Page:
Described as “weightless and airy,” Serenity (a soft blue) is comforting and provides a calming effect. Rose Quartz (a light and warm pink tone) is a persuasive yet gentle tone that “conveys compassions and a sense of composure.”
“With the whole greater than its individual parts, joined together Serenity and Rose Quartz demonstrate an inherent balance between a warmer embracing rose tone and the cooler tranquil blue, reflecting connection and wellness as well as a soothing sense of order and peace,” says Leatrice Eiseman, Executive Director of the Pantone Color Institute®.
Whether on their own or combined with other shades, the pairing of Serenity and Rose Quartz bring a feeling of calm and relaxation into the home environment. Rose Quartz encourages reflection on one’s surroundings, while Serenity provides a naturally connected sense of space.
“Blues are always bestsellers for home décor, but for 2016 they are also on-trend," says Michelle Lamb, Editorial Director of The Trend Curve. "Pantone's choice has a red cast, which is the newest way to express blue. It should do well next year — on its own, to be sure, but especially teamed with other blues, including volume-selling indigo. Rose Quartz speaks to a recent interest in pale values as an update to neutral situations. It also connects with the growing popularity of semiprecious stones, including rose quartz. Upholstery has already appeared in this hue, as have decorative accessories. Tinted glass in this color will be stunning.”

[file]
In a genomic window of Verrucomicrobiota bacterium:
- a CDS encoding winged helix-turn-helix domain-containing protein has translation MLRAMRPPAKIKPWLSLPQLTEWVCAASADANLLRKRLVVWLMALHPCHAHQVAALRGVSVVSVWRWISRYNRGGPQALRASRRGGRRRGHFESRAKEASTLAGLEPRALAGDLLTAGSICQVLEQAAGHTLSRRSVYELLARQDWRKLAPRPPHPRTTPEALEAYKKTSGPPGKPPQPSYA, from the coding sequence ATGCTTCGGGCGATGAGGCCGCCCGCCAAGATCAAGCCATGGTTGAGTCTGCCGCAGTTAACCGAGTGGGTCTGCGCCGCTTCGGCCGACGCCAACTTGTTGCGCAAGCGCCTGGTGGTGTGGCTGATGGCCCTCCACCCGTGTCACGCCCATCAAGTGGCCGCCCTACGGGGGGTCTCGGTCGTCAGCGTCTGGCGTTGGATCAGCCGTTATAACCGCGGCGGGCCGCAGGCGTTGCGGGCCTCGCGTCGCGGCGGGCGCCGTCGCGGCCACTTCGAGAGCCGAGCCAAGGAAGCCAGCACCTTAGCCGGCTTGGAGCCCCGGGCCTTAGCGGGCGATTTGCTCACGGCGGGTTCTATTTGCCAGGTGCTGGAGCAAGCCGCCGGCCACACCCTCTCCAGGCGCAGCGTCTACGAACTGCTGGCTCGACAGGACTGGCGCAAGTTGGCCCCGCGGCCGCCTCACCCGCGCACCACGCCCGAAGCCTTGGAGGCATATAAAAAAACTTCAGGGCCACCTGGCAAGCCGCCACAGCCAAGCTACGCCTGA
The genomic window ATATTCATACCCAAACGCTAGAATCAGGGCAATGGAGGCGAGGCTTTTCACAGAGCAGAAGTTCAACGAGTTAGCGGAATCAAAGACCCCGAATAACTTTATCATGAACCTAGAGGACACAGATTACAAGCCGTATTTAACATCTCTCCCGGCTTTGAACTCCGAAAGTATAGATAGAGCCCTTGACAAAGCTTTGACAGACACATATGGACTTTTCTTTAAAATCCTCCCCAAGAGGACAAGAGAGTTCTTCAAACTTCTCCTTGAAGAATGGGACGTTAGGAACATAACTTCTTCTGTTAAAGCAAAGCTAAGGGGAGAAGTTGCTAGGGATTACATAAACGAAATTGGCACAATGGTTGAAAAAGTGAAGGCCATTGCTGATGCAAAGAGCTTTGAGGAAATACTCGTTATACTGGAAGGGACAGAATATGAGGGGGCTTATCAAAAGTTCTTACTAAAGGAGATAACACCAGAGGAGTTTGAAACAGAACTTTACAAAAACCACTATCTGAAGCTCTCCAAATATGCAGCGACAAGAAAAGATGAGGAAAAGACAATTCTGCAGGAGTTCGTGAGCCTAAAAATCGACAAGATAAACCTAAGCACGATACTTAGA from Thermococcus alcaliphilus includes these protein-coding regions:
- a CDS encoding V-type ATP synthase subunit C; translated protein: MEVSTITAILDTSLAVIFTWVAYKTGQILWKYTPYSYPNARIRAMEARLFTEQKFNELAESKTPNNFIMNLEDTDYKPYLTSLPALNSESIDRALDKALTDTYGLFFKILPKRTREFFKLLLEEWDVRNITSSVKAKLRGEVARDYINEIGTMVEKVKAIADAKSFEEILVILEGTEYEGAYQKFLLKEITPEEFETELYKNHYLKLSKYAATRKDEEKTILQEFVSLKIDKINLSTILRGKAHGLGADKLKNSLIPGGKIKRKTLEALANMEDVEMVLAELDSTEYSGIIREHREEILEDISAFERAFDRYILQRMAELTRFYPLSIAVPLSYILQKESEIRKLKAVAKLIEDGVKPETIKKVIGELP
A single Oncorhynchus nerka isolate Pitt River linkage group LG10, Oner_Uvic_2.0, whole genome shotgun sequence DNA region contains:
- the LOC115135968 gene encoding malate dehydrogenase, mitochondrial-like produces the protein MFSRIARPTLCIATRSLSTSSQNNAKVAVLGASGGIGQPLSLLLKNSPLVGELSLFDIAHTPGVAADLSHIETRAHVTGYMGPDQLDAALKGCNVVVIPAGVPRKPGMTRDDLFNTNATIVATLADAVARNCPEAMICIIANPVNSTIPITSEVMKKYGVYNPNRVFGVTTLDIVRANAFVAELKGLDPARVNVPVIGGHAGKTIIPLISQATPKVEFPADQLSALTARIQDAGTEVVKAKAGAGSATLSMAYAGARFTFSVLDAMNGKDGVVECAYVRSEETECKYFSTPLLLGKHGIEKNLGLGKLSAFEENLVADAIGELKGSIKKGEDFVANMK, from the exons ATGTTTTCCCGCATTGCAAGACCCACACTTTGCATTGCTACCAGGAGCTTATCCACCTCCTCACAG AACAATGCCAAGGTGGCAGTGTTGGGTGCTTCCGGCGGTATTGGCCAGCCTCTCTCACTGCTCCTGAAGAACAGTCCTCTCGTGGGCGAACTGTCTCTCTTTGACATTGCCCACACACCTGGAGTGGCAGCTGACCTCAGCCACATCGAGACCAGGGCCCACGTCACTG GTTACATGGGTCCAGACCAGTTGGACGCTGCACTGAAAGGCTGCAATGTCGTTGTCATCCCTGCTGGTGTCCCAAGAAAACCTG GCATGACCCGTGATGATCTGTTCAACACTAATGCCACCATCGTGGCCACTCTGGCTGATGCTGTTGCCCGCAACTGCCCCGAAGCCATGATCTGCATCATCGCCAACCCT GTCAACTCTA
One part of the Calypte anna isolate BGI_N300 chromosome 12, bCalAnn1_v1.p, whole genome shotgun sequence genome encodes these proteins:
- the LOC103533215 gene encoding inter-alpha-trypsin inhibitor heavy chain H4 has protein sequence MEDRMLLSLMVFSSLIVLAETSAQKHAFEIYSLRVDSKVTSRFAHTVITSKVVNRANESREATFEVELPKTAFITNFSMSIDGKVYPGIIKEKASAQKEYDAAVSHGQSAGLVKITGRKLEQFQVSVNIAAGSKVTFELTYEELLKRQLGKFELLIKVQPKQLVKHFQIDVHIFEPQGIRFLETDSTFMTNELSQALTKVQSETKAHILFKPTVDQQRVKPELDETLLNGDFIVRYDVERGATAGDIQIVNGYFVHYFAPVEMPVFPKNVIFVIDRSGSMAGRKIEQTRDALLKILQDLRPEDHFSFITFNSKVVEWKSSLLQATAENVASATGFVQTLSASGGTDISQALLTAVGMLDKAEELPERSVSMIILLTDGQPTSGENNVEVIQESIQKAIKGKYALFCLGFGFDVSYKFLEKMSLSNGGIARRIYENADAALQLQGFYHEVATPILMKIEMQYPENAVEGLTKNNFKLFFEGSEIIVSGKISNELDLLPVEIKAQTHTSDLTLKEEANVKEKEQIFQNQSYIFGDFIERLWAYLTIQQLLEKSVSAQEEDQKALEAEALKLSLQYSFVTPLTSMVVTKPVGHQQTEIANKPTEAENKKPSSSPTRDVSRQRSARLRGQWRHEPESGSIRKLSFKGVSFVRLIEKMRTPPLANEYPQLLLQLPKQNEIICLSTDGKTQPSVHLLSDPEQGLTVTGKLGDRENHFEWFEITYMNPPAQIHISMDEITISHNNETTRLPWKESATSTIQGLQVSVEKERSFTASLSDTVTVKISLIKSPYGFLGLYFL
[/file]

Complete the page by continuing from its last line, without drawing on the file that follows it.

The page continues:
An ideal choice for rugs and upholstery, Serenity and Rose Quartz also work well in paint and for decorative accessories like lighting. Coupling solid and patterned home accessories in these shades provides a comforting respite and feeling of well-being. Translucent, glazing, matte and metallic shine are key finishes.
Mark Moussa, founder and Creative Director of Arteriors, says his company has incorporated a similar hue into its products, and feels that the textiles industry will quickly adopt the Color of the Year.
"We have introduced a couple table lamps that incorporate a hue similar to Serenity, including the Regina lamp and the Edge lamp," said Moussa. "I imagine textiles will quickly adopt these hues so we can look forward to seeing soft goods like pillows, bedding and curtains incorporating them. In lighting, we may see glass parts made in these soft colors mixed with polished nickel. Or ceramic lamp bodies glazed to match."